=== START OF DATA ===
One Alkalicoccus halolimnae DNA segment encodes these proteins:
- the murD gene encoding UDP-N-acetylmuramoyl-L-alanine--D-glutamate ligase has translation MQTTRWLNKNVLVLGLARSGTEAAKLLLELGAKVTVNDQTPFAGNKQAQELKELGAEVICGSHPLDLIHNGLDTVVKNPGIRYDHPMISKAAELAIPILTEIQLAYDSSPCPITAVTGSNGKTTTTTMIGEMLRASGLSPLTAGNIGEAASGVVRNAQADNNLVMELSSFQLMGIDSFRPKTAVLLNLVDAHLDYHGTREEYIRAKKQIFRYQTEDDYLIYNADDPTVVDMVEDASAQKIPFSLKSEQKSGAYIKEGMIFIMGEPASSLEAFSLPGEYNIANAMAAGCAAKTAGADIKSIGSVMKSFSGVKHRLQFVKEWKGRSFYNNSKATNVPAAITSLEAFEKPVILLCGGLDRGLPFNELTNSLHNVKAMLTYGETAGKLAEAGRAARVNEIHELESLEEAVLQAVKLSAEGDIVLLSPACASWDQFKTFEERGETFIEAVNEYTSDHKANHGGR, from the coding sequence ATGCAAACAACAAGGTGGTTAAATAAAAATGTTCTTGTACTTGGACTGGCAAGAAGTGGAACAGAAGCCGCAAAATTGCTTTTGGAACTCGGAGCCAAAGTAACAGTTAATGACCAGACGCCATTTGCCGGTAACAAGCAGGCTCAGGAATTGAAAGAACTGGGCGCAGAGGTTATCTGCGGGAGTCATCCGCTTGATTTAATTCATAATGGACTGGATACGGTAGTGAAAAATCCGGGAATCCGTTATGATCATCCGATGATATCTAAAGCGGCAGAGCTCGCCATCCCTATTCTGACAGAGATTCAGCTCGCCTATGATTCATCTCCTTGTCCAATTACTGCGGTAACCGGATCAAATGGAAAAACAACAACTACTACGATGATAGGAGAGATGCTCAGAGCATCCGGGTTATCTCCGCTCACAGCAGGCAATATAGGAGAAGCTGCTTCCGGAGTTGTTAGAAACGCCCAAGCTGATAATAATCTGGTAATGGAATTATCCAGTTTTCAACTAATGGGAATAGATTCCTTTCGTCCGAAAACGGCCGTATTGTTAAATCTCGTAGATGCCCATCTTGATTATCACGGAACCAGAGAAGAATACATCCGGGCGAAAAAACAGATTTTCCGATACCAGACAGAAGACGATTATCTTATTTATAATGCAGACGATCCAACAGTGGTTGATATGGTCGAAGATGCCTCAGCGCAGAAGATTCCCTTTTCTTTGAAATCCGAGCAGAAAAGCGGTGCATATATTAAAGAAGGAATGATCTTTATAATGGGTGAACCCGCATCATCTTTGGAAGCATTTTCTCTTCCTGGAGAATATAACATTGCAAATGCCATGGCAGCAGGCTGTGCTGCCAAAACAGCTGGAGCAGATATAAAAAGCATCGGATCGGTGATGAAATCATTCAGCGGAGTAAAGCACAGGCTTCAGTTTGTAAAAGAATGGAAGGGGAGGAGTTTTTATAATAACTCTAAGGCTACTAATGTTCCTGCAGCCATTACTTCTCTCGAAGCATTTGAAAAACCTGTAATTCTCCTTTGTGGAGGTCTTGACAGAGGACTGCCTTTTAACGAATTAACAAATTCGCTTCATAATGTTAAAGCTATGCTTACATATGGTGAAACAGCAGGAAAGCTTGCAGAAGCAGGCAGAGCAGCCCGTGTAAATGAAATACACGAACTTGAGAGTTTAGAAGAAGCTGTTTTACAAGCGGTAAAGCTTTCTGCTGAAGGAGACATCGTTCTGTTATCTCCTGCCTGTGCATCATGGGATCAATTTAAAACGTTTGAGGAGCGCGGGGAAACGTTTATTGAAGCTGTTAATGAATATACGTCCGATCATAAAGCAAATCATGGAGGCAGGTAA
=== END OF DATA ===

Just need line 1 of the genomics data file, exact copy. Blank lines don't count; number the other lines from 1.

One Alkalicoccus halolimnae DNA segment encodes these proteins: